The Political Undertones of Choosing August 5 for Ayodhya Ram Temple 'Bhoomi Pujan'

Members of the temple trust also indicated that construction will likely be completed around the time of the 2024 general elections.

Lucknow: August 5 has been finalised as the date for the Ram Mandir ‘bhoomi pujan’ in Ayodhya – a decision that comes with political undertones.

The date marks the first anniversary of the revocation of Jammu and Kashmir’s special constitutional status with the reading down of Article 370 of the constitution, a long-standing demand of the Sangh parivar and one that predates even its Ram temple movement by decades.

By linking these two events in this fashion, it is clear that a political message is being sent.

In recommending August 3 and 5 as the preferred dates for a grand ‘bhoomi pujan’ ceremony, members of the Ram Janmbhoomi Teerth Kshetra Trust described these as “auspicious” days.

While the trust spokespersons did not give details on why these dates are “auspicious” – especially at a time when the coronavirus pandemic is raging and lockdown and Unlock 2.0 restrictions prohibit religious and other large gatherings – the political leverage that a quick ‘bhoomi pujan’  could yield cannot be underrated.

Not only do the rules prohibit large gatherings but persons over the age of 65 are “advised to stay at home except for essential and health purposes.” Among the “100-150” persons expected to attend the event are Prime Minister Modi, who is 69, and defence minister Rajnath Singh, also 69.  It is hard to see how a boomi pujan for a temple project that has been in abeyance for years can be considered “essential”. Except, of course, for politics.

The BJP hopes a definite move towards the construction of the Ram temple could give it mileage in the state elections in Bihar later this year and even in West Bengal in 2021, where Hindutva will be a major poll plank for the party.

It has also been noted that by the time the temple is built on the site where the Babri Masjid once stood, it will likely be time for the 2024 national elections.

The trust members met in Ayodhya on Saturday evening under the chairmanship of former top bureaucrat Nripendra Misra. While 11 members were present in Ayodhya, the remaining four joined through video conferencing.

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A retired UP-cadre IAS officer, Misra is former principal secretary to Prime Minister Narendra Modi and has held several key assignments, including chairman of the Telecom Regulatory Authority of India (TRAI). Earlier, he also served as principal secretary to two ideologically diverse UP chief ministers – the Samajwadi Party’s Mulayam Singh Yadav and BJP’s Kalyan Singh. Ironically, he was principal secretary to Mulayam when the latter ordered firing on Hindu karsevaks in Ayodhya in 1990. Earlier this year, he was named chief executive officer of the trust which has been entrusted with the task of temple construction.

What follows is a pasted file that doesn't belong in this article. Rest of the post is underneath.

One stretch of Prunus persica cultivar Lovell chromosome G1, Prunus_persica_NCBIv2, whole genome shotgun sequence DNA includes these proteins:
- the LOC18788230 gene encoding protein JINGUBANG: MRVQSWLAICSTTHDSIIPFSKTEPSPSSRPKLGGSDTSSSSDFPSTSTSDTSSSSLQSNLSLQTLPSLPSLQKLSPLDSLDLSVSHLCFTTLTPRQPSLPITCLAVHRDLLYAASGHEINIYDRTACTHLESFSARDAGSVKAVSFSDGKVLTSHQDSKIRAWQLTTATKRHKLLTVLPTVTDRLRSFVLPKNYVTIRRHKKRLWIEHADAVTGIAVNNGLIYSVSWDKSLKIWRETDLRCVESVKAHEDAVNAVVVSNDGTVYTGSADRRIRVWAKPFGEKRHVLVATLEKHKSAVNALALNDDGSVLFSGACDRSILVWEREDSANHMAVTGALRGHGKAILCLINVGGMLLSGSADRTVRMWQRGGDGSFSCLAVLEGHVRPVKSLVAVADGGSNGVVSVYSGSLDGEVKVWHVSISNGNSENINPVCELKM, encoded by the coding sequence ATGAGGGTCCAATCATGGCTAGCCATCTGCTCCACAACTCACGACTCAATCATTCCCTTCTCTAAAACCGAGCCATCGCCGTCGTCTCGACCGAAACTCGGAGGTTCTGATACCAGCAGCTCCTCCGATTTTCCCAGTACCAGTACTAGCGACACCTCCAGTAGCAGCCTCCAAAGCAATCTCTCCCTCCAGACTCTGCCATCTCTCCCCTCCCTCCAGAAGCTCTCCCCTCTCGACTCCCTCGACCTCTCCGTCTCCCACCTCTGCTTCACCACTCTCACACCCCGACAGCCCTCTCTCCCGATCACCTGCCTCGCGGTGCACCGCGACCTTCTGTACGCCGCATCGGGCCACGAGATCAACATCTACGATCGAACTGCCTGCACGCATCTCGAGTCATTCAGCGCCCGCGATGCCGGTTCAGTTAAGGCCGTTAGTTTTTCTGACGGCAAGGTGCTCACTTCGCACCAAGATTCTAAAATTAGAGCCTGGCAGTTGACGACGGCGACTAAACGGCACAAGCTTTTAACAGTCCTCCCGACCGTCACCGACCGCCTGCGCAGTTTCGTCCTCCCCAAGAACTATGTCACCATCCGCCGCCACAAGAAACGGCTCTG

While Misra kept himself away from media, it was trust general secretary Champat Rai and member Kameshwar Chaupal who came forward to make announcements. “We have proposed two dates – August 3 and 5 – for ‘bhoomi pujan’ and now it is up to the prime minister’s office to decide which of these suits the prime minister, as we are very keen that he is here on that auspicious occasion,” said Chaupal.

Significantly, Chaupal’s association with the Ayodhya temple dates back to 1989, when he was specially brought to do the ‘shilaniyas’ of the temple during the then Congress regime. Citing his Dalit lineage, Congress leaders went to town proclaiming how they had chosen a person from the socially downtrodden community to lay the foundation stone of the Ayodhya temple.

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Rai disclosed how the entire plot of 67 acres had been levelled as a part of preparations for building the temple. According to him, “leading construction company Larsen and Toubro was already on the job doing testing of the soil etc., while architect Chandrakant Sompura who had prepared the original design for the temple was giving final touches to the plan in accordance with the suggestions made by the trust”.

He said, “As per the final plan, the temple will now have five domes instead of the initially proposed three; even the height of the temple is proposed to be raised from the original plan of 128 feet to 161 feet.”

Sompura, whose family is credited with the design of several prominent temples across the country, is now in his 80s, but still quite enthused about giving a final shape to the shrine.

According to Rai, “Since a bulk of the stones required for the temple were sculpted and ready, the construction of the temple could be completed between 36 to 42 months.” Significantly, that would mean by the middle or end of 2023 – just about six months before the next general elections in 2024. What kind of bearing the completion of the new Ram temple will have on electoral outcomes can be anybody’s guess.